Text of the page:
Interactions Cafe

XVI.5 September + October 2009
Page: 80
Digital Citation

On creation and consumption


Authors:
Jon Kolko

While the design of democracy is a wonderful thing, democratic design is less positive. We’ve heard over and over that “everyone is a designer,” and that through a combination of user-generated content, ubiquity of access, and new tools, design has finally made its way out of an ivory tower and into the grasp of the masses. What, exactly, have the masses gotten their grubby paws into? Can one truly claim to be a designer when uploading a picture to Facebook or remixing a video for YouTube? It isn’t design; it is something else entirely, masquerading as creativity but offering none of the personal or cultural benefits of actual design. Further, positioning a simple contribution to an experience framework—uploading a picture to a social networking site—as an act of design imparts tremendous damage to the professional act of design.

Design research pioneer Liz Sanders often describes a dichotomy of meaningful creation and mindless consumption, and indicates that most of us go through our day “unbalanced”—consuming loads of information and giant bags of chips, but with no formal outlet for balancing this thoughtless consumption with meaningful creation. It’s become commonplace to hear executives talk of their customers’ “consumption of digital media,” as if the label of “consumer” didn’t already have pejorative overtones. One can barely help but imagine a consumer in sweat pants on the couch, furiously consuming pizza, beer, and digital video with an unquenchable appetite.

Cultural consumption—consumption of ideas or media, not of junk food—can be mindless, or it can be managed; it can be moral and immoral. Put another way, one can smartly consume a lot of culture, if there is balance by an opposite action. “Good consumption” is different from “bad consumption,” and as the act is culturally embedded, so too is the judgment. Creativity offers an outlet for the balance of consumption, and can be equally qualified as “good,” “bad,” “healthy,” or “mindless.” Good design is a creative act of righting the wrong, or improving the social condition.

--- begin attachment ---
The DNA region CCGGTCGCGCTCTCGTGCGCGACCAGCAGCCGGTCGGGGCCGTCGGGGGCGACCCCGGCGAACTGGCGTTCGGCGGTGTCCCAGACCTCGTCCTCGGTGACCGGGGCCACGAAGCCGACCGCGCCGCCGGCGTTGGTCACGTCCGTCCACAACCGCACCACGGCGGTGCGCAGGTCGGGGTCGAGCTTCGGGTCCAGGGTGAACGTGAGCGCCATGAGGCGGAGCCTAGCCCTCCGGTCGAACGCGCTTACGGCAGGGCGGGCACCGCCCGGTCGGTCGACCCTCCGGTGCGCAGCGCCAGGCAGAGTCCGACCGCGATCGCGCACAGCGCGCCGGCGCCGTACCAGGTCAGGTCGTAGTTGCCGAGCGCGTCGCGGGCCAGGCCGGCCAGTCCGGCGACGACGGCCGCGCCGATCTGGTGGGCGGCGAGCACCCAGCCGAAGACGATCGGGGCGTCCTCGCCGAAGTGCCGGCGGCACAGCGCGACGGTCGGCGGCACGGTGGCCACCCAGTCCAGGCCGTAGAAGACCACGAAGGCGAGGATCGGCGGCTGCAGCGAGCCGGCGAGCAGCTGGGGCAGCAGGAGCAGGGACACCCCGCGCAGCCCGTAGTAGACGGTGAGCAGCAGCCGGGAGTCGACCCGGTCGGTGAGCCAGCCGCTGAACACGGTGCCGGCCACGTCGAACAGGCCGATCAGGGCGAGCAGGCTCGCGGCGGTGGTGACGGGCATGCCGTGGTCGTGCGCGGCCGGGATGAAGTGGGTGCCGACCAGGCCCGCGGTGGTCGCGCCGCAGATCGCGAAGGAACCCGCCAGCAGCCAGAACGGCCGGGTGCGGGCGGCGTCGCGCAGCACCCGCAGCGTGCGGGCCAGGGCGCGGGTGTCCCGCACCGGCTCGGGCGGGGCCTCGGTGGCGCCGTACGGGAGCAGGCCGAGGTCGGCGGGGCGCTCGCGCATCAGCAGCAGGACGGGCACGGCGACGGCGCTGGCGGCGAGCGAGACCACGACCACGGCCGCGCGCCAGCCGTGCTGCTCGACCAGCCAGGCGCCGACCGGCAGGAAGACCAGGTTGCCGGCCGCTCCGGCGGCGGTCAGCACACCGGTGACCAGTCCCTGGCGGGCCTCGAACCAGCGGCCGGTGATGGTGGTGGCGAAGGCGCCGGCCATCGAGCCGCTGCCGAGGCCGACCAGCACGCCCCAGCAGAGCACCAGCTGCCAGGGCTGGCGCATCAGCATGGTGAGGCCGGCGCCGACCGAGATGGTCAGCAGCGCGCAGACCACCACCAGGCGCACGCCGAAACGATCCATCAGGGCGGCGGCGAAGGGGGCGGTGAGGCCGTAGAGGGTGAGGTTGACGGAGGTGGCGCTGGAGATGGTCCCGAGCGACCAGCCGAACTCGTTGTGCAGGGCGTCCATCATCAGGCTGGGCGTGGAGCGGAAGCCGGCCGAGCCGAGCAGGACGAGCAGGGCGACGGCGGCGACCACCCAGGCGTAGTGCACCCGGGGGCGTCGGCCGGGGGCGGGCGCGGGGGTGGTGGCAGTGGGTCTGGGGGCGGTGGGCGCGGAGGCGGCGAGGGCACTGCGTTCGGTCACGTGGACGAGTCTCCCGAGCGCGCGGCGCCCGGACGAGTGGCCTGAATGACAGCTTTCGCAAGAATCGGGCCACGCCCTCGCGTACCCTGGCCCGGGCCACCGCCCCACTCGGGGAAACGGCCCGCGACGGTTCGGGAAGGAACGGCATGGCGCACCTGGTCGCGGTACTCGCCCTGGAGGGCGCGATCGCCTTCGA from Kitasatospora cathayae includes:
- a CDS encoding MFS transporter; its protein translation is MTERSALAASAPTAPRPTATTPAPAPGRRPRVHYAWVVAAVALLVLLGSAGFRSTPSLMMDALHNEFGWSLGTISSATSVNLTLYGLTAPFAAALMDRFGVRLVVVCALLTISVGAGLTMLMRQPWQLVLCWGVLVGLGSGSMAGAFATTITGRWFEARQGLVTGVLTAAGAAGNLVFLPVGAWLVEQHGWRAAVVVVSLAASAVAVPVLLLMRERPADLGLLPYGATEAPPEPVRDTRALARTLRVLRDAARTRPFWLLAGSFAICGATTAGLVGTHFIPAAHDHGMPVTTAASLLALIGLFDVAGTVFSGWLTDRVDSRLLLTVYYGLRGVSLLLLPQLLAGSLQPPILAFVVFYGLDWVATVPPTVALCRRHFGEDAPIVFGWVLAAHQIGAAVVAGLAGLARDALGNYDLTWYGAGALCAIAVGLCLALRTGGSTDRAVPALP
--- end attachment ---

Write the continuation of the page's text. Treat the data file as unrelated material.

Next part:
People remake their physical artifacts to suit their needs; they set their digital thermostats to their favorite temperature, and they produce value for Facebook by writing on each other’s walls. And in this way, they are working within the confines of a set of constraints, solving problems, and—as Herb Simon famously said—they are devising “courses of action aimed at changing existing situations into preferred ones.” But they are a far cry from being designers. The everyday designers are offering the potential for improvement through their microcreations—the photo on Facebook may make those tagged in it happy, or the blog post may be read again by another user—but the users have implicitly abdicated the larger responsibility of their actions. They may not even know there are larger responsibilities that come with the act of creation!

To call a spade a spade: The act of uploading content to Facebook is an act of consumption. The activity of posting a blog comment is an act of consumption. Tweeting is not a creative activity; it’s a common and pedestrian act of consumption. In all cases, users—consumers—are consuming the service offered, and no framing-as-creativity can adequately offset the powerful and long-term emotional drain that comes from a primarily consumptive culture. In the same way that one who consumes too much chocolate becomes fat and unhealthy, the same is true of consumers of digital content—even those who are tricked into the fabrication of “design 2.0” as a creative activity.

Ultimately, this has lasting negative consequences not only for consumers, but also for actual designers. Our role is increasingly equated to a consumptive activity in sheep’s clothing, where “anyone can do it”. “Why pay top dollar for a website? My son can do it himself, using free templates online.”

Ironically, anyone can do it. One is “born a designer” in the same way that one is “born an accountant”; anyone can learn to design. It is the same consumptive culture that offers false creativity at the click of a button that entices us toward design-without-effort as a professional outlet.

In fact, good design is simple.

Although you can tweet about it, it doesn’t come at the click of a button. It just takes time, and effort, and practice, and old-fashioned hard work.
        —Jon Kolko

Footnotes

DOI: http://doi.acm.org/10.1145/1572626.1572644

©2009 ACM  1072-5220/09/0500  $10.00

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The Digital Library is published by the Association for Computing Machinery. Copyright © 2009 ACM, Inc.

 

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